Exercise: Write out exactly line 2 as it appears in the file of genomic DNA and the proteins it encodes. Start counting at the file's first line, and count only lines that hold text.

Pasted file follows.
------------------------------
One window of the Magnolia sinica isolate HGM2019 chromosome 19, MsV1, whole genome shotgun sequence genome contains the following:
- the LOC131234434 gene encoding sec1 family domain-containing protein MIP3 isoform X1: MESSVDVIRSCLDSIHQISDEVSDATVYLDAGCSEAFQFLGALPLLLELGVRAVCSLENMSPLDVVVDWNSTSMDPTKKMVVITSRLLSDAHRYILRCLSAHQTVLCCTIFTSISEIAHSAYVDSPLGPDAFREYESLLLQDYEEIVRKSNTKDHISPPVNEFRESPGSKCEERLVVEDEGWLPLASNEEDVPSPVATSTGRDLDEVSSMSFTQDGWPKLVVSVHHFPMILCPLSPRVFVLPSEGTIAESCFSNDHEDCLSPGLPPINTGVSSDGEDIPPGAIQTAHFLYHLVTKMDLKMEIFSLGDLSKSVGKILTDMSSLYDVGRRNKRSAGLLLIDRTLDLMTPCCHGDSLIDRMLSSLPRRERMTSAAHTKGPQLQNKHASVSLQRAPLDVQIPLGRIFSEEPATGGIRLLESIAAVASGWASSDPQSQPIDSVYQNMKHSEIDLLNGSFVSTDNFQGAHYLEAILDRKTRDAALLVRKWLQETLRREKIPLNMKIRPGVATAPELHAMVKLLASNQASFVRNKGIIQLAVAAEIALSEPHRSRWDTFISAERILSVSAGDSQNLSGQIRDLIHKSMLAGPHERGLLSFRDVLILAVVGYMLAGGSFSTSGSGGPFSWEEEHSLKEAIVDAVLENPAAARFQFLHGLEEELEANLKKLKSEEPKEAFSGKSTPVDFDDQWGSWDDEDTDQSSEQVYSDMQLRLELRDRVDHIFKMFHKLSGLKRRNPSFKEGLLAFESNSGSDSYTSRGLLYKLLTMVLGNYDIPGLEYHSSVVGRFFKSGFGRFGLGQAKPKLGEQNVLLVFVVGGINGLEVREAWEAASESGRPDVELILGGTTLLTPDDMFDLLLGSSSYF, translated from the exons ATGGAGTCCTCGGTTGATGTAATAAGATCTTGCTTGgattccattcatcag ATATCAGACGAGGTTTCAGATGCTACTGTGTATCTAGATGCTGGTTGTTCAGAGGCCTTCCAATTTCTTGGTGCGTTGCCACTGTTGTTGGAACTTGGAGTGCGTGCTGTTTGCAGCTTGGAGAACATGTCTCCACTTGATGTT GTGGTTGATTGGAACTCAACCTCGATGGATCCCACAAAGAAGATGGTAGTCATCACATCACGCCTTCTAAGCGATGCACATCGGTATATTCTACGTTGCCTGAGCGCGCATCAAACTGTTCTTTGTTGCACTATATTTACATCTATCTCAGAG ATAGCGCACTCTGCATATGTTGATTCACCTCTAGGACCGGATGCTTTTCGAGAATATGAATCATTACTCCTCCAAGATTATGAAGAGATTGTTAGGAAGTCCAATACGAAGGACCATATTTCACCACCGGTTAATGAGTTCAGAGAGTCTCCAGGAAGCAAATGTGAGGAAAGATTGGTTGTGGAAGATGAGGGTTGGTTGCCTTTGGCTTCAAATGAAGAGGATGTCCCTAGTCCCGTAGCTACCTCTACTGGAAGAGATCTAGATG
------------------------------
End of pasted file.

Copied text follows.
- the LOC131234434 gene encoding sec1 family domain-containing protein MIP3 isoform X1: MESSVDVIRSCLDSIHQISDEVSDATVYLDAGCSEAFQFLGALPLLLELGVRAVCSLENMSPLDVVVDWNSTSMDPTKKMVVITSRLLSDAHRYILRCLSAHQTVLCCTIFTSISEIAHSAYVDSPLGPDAFREYESLLLQDYEEIVRKSNTKDHISPPVNEFRESPGSKCEERLVVEDEGWLPLASNEEDVPSPVATSTGRDLDEVSSMSFTQDGWPKLVVSVHHFPMILCPLSPRVFVLPSEGTIAESCFSNDHEDCLSPGLPPINTGVSSDGEDIPPGAIQTAHFLYHLVTKMDLKMEIFSLGDLSKSVGKILTDMSSLYDVGRRNKRSAGLLLIDRTLDLMTPCCHGDSLIDRMLSSLPRRERMTSAAHTKGPQLQNKHASVSLQRAPLDVQIPLGRIFSEEPATGGIRLLESIAAVASGWASSDPQSQPIDSVYQNMKHSEIDLLNGSFVSTDNFQGAHYLEAILDRKTRDAALLVRKWLQETLRREKIPLNMKIRPGVATAPELHAMVKLLASNQASFVRNKGIIQLAVAAEIALSEPHRSRWDTFISAERILSVSAGDSQNLSGQIRDLIHKSMLAGPHERGLLSFRDVLILAVVGYMLAGGSFSTSGSGGPFSWEEEHSLKEAIVDAVLENPAAARFQFLHGLEEELEANLKKLKSEEPKEAFSGKSTPVDFDDQWGSWDDEDTDQSSEQVYSDMQLRLELRDRVDHIFKMFHKLSGLKRRNPSFKEGLLAFESNSGSDSYTSRGLLYKLLTMVLGNYDIPGLEYHSSVVGRFFKSGFGRFGLGQAKPKLGEQNVLLVFVVGGINGLEVREAWEAASESGRPDVELILGGTTLLTPDDMFDLLLGSSSYF, translated from the exons ATGGAGTCCTCGGTTGATGTAATAAGATCTTGCTTGgattccattcatcag ATATCAGACGAGGTTTCAGATGCTACTGTGTATCTAGATGCTGGTTGTTCAGAGGCCTTCCAATTTCTTGGTGCGTTGCCACTGTTGTTGGAACTTGGAGTGCGTGCTGTTTGCAGCTTGGAGAACATGTCTCCACTTGATGTT GTGGTTGATTGGAACTCAACCTCGATGGATCCCACAAAGAAGATGGTAGTCATCACATCACGCCTTCTAAGCGATGCACATCGGTATATTCTACGTTGCCTGAGCGCGCATCAAACTGTTCTTTGTTGCACTATATTTACATCTATCTCAGAG ATAGCGCACTCTGCATATGTTGATTCACCTCTAGGACCGGATGCTTTTCGAGAATATGAATCATTACTCCTCCAAGATTATGAAGAGATTGTTAGGAAGTCCAATACGAAGGACCATATTTCACCACCGGTTAATGAGTTCAGAGAGTCTCCAGGAAGCAAATGTGAGGAAAGATTGGTTGTGGAAGATGAGGGTTGGTTGCCTTTGGCTTCAAATGAAGAGGATGTCCCTAGTCCCGTAGCTACCTCTACTGGAAGAGATCTAGATG